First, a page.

Unlike people who enter into legal contracts, God does not enter into covenants to gain something from the other party, President Worthen said. “Think about it — He already has eternal life. He already has all power, all knowledge, all joy. The fact that He does not negotiate the terms of His covenants with us is not an indication that He wants to impose His will on us, but instead it is a reminder of the reality that we really have nothing to give to Him because He already has it all.”

If a covenant is one sided at all, it is God who gets the short end of the bargain. He covenants solely for the benefit of His children. Another difference between a legal covenant and a gospel covenant is that legal contracts are by nature temporary and somewhat insecure, he taught. “By contrast, the covenants that God offers us are ‘everlasting.’

“We can be sure that God will not walk away from His promises to us merely because He may have found a better bargain, or determined that circumstances have changed, or that we are not worth the hassle,” President Worthen said. “Unlike earthly legal promises, His covenant promises are eternal and enduring, operable ‘at all times, and in all things, and in all places.’ ”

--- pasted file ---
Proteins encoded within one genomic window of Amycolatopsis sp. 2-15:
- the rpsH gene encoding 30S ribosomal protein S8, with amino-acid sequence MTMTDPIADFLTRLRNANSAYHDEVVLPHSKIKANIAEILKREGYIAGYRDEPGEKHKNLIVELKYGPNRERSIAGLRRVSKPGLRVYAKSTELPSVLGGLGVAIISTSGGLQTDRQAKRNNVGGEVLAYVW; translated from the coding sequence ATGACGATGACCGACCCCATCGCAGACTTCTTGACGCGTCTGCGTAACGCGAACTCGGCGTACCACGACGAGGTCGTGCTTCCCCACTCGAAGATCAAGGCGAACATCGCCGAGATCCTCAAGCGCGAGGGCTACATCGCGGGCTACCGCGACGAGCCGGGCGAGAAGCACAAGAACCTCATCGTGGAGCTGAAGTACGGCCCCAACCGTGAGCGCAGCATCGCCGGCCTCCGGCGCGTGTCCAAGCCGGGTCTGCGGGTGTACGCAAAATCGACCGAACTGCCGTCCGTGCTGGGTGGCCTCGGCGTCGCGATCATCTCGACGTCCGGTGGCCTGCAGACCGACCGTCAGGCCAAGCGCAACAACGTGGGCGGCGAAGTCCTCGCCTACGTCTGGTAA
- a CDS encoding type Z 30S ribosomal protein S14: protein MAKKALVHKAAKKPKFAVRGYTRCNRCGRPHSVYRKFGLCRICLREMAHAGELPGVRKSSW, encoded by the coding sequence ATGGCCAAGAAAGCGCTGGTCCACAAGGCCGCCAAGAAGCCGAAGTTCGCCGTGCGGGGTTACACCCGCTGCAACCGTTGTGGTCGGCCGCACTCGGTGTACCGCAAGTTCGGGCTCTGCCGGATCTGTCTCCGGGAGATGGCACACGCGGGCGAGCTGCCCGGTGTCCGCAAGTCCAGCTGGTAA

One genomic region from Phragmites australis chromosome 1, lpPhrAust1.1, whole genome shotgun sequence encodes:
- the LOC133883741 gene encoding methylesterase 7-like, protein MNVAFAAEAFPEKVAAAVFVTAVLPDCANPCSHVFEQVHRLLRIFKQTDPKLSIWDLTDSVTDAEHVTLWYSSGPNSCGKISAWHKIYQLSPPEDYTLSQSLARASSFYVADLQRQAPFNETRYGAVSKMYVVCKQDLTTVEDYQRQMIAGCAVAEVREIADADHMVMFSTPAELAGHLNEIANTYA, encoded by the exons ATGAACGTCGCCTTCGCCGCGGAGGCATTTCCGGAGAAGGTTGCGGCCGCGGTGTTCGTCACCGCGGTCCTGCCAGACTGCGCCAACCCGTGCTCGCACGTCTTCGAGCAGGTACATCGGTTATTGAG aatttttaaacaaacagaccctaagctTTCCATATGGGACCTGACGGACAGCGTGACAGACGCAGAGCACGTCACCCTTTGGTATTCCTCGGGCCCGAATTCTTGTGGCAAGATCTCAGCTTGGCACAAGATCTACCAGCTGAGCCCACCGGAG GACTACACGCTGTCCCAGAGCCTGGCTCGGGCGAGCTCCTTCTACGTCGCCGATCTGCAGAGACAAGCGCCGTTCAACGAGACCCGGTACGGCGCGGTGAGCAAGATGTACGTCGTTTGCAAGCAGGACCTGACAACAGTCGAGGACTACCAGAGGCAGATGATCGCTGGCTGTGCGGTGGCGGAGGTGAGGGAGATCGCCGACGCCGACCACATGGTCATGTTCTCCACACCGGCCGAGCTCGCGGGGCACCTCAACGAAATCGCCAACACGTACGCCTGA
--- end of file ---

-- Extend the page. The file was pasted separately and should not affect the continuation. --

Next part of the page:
How does keeping covenants help in eternal progression?

Making and keeping eternal covenants with God gives individuals the opportunity to complete their faith through action.

“By entering into a promise to do something to demonstrate our faith and then by following up on that promise, we complete our faith, thereby making it a live, operative power in our lives,” he said.